But this is not what Weber means by ‘strategic price controls’. Instead, price controls are offered as a policy alternative to control inflation compared to monetary tightening and fiscal austerity as the mainstream advocates. But price controls to control rising or high inflation in capitalist economies will not work precisely because inflation is determined by the laws of motion in a capitalist economy that are more powerful and controls. Sure, price controls on drugs or transport fares can play a role for specific sectors where perhaps just a few companies dominate the price, but because such controls just cover a sector and not a whole economy, they won’t be effective overall. Targeted price controls may not distort overall supply and demand movements in an economy but for that reason, they have little effect on overall inflation of prices, which is being driven by other factors.
The historical evidence of overall price controls in a capitalist economy is that they either work at the expense of production by creating shortages or even provoking a recession. Take the 1971-4 price controls introduced under the Nixon presidency in the US. It is argued that they worked to control price rises for a while, but as soon as they were lifted in 1974, price inflation rose again. A paper by Blinder and Newton concluded that “According to the estimates, by February 1974 controls had lowered the non-food non-energy price level by 3-4 percent. After that point, and especially after controls ended in April 1974, a period of rapid ‘catch up’ inflation eroded the gains that had been achieved, leaving the price level from zero to 2 percent below what it would have been in the absence of controls. The dismantling of controls can thus account for most of the burst of ‘double digit’ inflation in non-food and non-energy prices during 1974.” Actually, during the period of price controls, inflation started to accelerate in 1973 as the US economy reached a peak of expansion alongside falling profitability and slowing investment growth. What lowered inflation in the end was the deep recession of 1974-5, not price controls.
Recently economists at the White House Council of Economic Advisors issued a paper suggesting that price controls could work just as they did after WW2. The White House economists reckon that “the inflationary period after World War II is likely a better comparison for the current economic situation than the 1970s and suggests that inflation could quickly decline once supply chains are fully online and pent-up demand levels off.” Yes, but exactly, if the ‘sugar rush’ of pent-up consumer demand falls back and supply bottlenecks are resolved, then inflation rates will probably subside. So how would price controls help at all?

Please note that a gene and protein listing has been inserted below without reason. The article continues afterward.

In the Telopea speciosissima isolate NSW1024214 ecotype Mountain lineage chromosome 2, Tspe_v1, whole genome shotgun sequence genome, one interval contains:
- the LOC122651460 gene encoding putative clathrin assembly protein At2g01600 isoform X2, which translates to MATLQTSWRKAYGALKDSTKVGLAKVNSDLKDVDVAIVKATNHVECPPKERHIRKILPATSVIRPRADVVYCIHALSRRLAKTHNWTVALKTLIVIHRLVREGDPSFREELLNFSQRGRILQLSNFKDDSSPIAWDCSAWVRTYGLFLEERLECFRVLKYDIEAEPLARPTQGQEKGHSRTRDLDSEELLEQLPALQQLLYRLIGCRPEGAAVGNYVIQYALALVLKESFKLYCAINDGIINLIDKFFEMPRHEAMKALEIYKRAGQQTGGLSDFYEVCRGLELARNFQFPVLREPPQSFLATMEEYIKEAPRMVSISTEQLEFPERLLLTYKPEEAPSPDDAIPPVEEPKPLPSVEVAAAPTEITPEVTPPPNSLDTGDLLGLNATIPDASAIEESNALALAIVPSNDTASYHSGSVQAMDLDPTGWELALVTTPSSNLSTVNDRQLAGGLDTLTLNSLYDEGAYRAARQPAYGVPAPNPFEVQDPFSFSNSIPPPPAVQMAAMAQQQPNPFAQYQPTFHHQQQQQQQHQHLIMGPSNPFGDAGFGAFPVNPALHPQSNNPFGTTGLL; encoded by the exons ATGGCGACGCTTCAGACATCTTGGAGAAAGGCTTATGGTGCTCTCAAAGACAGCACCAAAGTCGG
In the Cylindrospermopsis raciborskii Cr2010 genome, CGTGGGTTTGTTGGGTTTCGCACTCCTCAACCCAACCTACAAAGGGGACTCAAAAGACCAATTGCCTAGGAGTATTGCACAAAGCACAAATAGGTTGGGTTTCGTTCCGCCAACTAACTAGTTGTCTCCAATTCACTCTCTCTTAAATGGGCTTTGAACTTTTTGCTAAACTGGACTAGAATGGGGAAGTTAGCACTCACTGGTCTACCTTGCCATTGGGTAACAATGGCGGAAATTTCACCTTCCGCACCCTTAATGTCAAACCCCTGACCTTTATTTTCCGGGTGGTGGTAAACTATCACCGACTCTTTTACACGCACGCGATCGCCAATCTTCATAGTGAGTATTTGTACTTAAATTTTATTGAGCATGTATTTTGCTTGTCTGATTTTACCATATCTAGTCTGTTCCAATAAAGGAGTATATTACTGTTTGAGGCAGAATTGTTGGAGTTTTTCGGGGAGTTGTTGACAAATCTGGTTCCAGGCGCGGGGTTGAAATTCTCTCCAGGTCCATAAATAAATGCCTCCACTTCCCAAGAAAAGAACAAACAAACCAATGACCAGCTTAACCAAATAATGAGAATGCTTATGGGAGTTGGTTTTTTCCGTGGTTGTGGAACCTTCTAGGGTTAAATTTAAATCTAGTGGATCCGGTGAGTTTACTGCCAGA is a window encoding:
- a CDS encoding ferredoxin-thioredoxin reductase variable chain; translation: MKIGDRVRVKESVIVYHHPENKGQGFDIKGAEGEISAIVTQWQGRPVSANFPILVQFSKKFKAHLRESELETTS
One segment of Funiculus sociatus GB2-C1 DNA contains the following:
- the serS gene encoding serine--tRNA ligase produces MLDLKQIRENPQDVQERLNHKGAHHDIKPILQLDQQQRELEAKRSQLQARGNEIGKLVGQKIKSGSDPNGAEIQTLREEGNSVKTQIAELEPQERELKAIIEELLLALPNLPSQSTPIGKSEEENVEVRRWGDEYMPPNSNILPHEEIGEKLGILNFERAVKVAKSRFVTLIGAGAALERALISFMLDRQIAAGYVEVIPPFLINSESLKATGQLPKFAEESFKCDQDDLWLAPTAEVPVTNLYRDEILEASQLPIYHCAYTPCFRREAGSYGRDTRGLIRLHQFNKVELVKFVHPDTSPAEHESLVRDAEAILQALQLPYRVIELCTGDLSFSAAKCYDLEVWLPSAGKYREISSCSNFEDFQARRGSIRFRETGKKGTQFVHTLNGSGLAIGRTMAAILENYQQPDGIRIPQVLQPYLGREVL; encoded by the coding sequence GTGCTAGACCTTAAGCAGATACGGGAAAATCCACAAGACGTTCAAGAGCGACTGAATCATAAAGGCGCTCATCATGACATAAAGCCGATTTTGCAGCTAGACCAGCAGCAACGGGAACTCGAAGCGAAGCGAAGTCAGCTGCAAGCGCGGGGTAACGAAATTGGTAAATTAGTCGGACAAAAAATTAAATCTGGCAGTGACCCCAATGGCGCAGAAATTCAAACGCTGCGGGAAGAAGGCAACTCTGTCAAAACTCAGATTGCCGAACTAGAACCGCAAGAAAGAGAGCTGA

Like the White House, Weber says controls could be used in the short-term to get a ‘breathing space’ on inflation; but she is really advocating controls as a necessary long-term policy alternative to fiscal and monetary restraint, which is not the same. That price controls are seen as a long-term, even permanent, policy by Weber and the post-Keynesians is revealed by the other big bugbear of post-Keynesianism after fiscal ‘austerity’, namely monopolies.
As Weber says, “a critical factor that is driving up prices remains largely overlooked: an explosion in profits. In 2021, US non-financial profit margins have reached levels not seen since the aftermath of the second world war. This is no coincidence…. Now large corporations with market power have used supply problems as an opportunity to increase prices and scoop windfall profits.” So, you see, rising inflation is the result of ‘price gouging’ by monopolies. We need price controls on monopoly pricing power.
But it’s just not true that rising profits (margins) lead to inflation. As a study by Joseph Politano finds : “The rise in corporate profits is largely attributable to this increase in spending: money first went from the government to households in aggregate, and now those households are spending money and sending it to corporations in aggregate. The jump in aggregate corporate profits is no more responsible for the rise in inflation than the prior jump in household income.” Politano adds: “there is no causal analysis here. One could just as easily repeat this exercise by ascribing all inflation to the increase in income caused by the stimulus checks, because without good causal inference the whole thing is just conjecture about what “actually” caused inflation”.